It was about three weeks ago that my wife Timarie rushed in from the patio as I rose from my morning bed. “Great news!” she shouted.
Trump resigned, I thought for an ecstatic half-second.
“The hummingbirds are back!”
A big-time letdown for me, for sure. But I faked shared joy. “Wonderful. How many eggs?”
“I see three eggs!” she said, still hyped.
I mentally added three to our resident menagerie of two dogs, two squirrels, one canary, fresh memories of a recently deceased cat, not to mention the unknown and unwanted nocturnal bandits—possums, rats, raccoons?—who harvested our failing attempt at a vegetable garden while we slept. At least the hummers would not add to our food bill.
It did come as a surprise, though. The new bird family had set up quarters not five feet from our sleeping heads, right behind the back wall of our house, in a ficus tree. The nest was so well hidden that my green-thumber wife had not discovered it until she got her head buzzed by an agitated new mother-to-be protecting her clutch.
Timarie quickly soared into a dither of delight over our new neighbors, as she had thrice before when those magnificent little atoms of quivering energy chose our humble yard to raise a family. At such times my wife doubles as midwife, peeking in on nature’s progress as the eggs became nestlings became fledglings; yes, she’s the eternal mother type, the kind who ooohs and awws at the sight of every baby she sees in Ralphs check-out line, before giving the flattered new mom some friendly bit of advice on child-rearing.
About two weeks after Timarie had welcomed the new additions, she enlisted our six-foot, four-inch-tall son Franz to mount a ladder and photograph from above the little brood hidden in the thick thatch, presumably for inclusion in the family album. Franz climbed up, clicked, and brought down puzzling news. “There’s four of ‘em.”
Four? How could that be? I had wondered about three. How can a tiny mother hummingbird sit on that many eggs, let alone carry them to term? Or is it hatching? Or whatever you call it? I would have to look it up on Wikipedia.
Timarie was well ahead of me, and much closer to the birds. While our four eggs had looked similar to humming bird eggs to her, upon hatching she had no doubt we were dealing with a different species. The furtive parents were larger, flew even faster when they were out hunting groceries (and not nectar!) for the “not-so-little ones” screeching their demands through upturned beaks.
What were they then? Neither Timarie nor I are birders. But Timarie thought they might be warblers. I believed them to be finches. But then what do I know of finches? Well, not much. I do know that finches—observed by Charles Darwin in the Galapagos Islands on his famous voyage aboard HMS Beagle in the 1840s—were fundamental to his formulation of his theory of evolution. Anything else that I know about finches? Well, they are dappled. Or at least that’s what I was told in a descriptive fragment from a famous poem by my second favorite poet, Gerard Manley Hopkins. To honor him and strengthen my case, I post it here:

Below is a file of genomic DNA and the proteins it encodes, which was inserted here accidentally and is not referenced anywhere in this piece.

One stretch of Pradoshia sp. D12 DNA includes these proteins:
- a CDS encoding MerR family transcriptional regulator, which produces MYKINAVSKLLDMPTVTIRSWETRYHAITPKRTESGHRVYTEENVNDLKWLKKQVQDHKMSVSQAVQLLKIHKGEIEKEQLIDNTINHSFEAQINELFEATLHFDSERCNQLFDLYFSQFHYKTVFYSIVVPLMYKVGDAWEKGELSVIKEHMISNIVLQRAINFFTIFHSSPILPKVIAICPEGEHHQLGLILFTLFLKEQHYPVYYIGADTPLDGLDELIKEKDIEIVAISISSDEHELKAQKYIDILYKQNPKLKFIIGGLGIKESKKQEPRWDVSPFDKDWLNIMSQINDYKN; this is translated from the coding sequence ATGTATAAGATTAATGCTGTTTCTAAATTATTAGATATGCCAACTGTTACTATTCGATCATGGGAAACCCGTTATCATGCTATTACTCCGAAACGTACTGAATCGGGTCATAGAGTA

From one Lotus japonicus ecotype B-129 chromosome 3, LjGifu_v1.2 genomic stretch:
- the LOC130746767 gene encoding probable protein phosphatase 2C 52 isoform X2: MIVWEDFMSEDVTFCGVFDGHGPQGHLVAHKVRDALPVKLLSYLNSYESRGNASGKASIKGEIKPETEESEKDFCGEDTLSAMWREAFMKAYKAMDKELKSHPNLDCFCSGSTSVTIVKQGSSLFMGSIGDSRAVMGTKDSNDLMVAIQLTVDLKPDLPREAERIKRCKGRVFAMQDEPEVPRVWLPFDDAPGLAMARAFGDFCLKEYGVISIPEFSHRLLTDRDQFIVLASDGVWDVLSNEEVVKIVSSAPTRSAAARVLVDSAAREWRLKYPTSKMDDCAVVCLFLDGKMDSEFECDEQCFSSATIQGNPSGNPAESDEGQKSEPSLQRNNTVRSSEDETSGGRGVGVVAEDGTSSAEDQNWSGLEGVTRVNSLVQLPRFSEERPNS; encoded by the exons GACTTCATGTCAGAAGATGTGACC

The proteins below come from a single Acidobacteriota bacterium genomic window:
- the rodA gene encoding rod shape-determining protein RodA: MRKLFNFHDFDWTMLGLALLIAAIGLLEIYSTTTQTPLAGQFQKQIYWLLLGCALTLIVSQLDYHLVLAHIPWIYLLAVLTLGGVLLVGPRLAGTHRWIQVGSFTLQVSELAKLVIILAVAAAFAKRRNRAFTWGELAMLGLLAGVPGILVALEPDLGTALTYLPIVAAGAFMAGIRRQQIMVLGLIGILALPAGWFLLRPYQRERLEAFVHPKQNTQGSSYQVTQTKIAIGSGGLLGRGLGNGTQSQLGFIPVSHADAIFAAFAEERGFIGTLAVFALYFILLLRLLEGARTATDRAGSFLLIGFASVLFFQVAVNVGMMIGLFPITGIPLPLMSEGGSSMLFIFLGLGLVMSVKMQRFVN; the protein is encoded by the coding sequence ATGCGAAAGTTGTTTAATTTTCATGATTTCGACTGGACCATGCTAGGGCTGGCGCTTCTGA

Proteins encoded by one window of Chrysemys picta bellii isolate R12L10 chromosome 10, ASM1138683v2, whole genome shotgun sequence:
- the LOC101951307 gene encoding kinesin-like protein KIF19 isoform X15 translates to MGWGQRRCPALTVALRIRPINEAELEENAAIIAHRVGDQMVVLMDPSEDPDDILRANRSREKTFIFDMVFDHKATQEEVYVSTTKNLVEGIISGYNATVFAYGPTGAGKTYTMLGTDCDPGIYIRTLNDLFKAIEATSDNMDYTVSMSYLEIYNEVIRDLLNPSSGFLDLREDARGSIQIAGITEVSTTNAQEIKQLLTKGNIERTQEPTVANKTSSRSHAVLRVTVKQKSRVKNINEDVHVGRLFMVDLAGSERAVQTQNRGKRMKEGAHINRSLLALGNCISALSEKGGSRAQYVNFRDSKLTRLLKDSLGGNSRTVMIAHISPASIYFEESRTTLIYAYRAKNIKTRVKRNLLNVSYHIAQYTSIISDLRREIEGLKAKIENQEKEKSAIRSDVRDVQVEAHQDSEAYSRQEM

Glory be to God for dappled things—
For skies of couple-color as a brinded cow;
For rose-moles all in stipple upon trout that swim;
Fresh-firecoal chestnut falls; finches wings;
Landscape plotted and pierced—fold, fallow and plough;
And all trades, their gear and tackle and trim.
All things counter, original, spare, strange;
Whatever is fickle, freckled (who knows how?)
With swift, slow, sweet, sour, adazzle, dim;
He fathers-forth whose beauty is past change,
Sorry for the break here…my dejected wife just came into my writing room to tell me the quads have quit the nest…have flown away. Gone. With their parents.
None to be seen. For us both a cause for sadness whose cure, for me, can be found in nature, the great healer. My mind turns again to a poem, this one by my absolute favorite poet, William Butler Yeats. It has special meaning for me because Timarie and I were there, at Coole Park in County Galway, on our Irish honeymoon; on this very date in 1985, we braved a swarm of starved mosquitoes for a lakeside visit to see the descendants of Yeats’s swans paddling on the still water.
THE WILD SWANS AT COOLE
The trees are in their autumn beauty,
The woodland paths are dry,
Under the autumn twilight the water
Mirrors a still sky;
Upon the brimming water among the stones
Are nine and fifty Swans.
The nineteenth autumn has come upon me
Since I made my first count;
I saw, before I had well finished,
All suddenly mount
And scatter wheeling in great broken rings
Upon their clamorous wings.
I have looked upon those brilliant creatures,
And now my heart is sore.
All’s changed now, since I, hearing at twilight,
The first time on this shore,
The bell-beat of their wings above my head,
Trod with a lighter tread.
Unwearied still, lover by lover,
They paddle in the cold
Companionable streams, or climb the air;
Their hearts have not grown old;
Passion nor conquest, wander where they will,
Attend upon them still.
But now they drift on the still water,
Among what rushes will they build,
By what lake’s edge or pool
Delight men’s eyes when I awake some day
To find they have flown away?
Ars longa, vita brevis.